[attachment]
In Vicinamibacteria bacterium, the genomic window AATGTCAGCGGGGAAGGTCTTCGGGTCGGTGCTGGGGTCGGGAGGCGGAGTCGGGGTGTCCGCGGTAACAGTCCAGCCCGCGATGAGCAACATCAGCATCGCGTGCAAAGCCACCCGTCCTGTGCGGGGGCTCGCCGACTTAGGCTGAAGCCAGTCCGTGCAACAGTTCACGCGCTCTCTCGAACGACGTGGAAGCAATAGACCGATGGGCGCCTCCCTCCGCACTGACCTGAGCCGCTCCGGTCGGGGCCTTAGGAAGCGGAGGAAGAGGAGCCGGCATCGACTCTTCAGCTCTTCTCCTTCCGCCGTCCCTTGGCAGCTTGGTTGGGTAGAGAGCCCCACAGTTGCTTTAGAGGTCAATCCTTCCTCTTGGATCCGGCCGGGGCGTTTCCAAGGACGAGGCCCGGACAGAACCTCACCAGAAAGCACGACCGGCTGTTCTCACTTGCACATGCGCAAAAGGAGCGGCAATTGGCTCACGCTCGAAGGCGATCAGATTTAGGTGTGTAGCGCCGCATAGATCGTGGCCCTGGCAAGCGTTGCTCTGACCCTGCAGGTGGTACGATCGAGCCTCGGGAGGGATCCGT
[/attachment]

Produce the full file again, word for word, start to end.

In Vicinamibacteria bacterium, the genomic window AATGTCAGCGGGGAAGGTCTTCGGGTCGGTGCTGGGGTCGGGAGGCGGAGTCGGGGTGTCCGCGGTAACAGTCCAGCCCGCGATGAGCAACATCAGCATCGCGTGCAAAGCCACCCGTCCTGTGCGGGGGCTCGCCGACTTAGGCTGAAGCCAGTCCGTGCAACAGTTCACGCGCTCTCTCGAACGACGTGGAAGCAATAGACCGATGGGCGCCTCCCTCCGCACTGACCTGAGCCGCTCCGGTCGGGGCCTTAGGAAGCGGAGGAAGAGGAGCCGGCATCGACTCTTCAGCTCTTCTCCTTCCGCCGTCCCTTGGCAGCTTGGTTGGGTAGAGAGCCCCACAGTTGCTTTAGAGGTCAATCCTTCCTCTTGGATCCGGCCGGGGCGTTTCCAAGGACGAGGCCCGGACAGAACCTCACCAGAAAGCACGACCGGCTGTTCTCACTTGCACATGCGCAAAAGGAGCGGCAATTGGCTCACGCTCGAAGGCGATCAGATTTAGGTGTGTAGCGCCGCATAGATCGTGGCCCTGGCAAGCGTTGCTCTGACCCTGCAGGTGGTACGATCGAGCCTCGGGAGGGATCCGT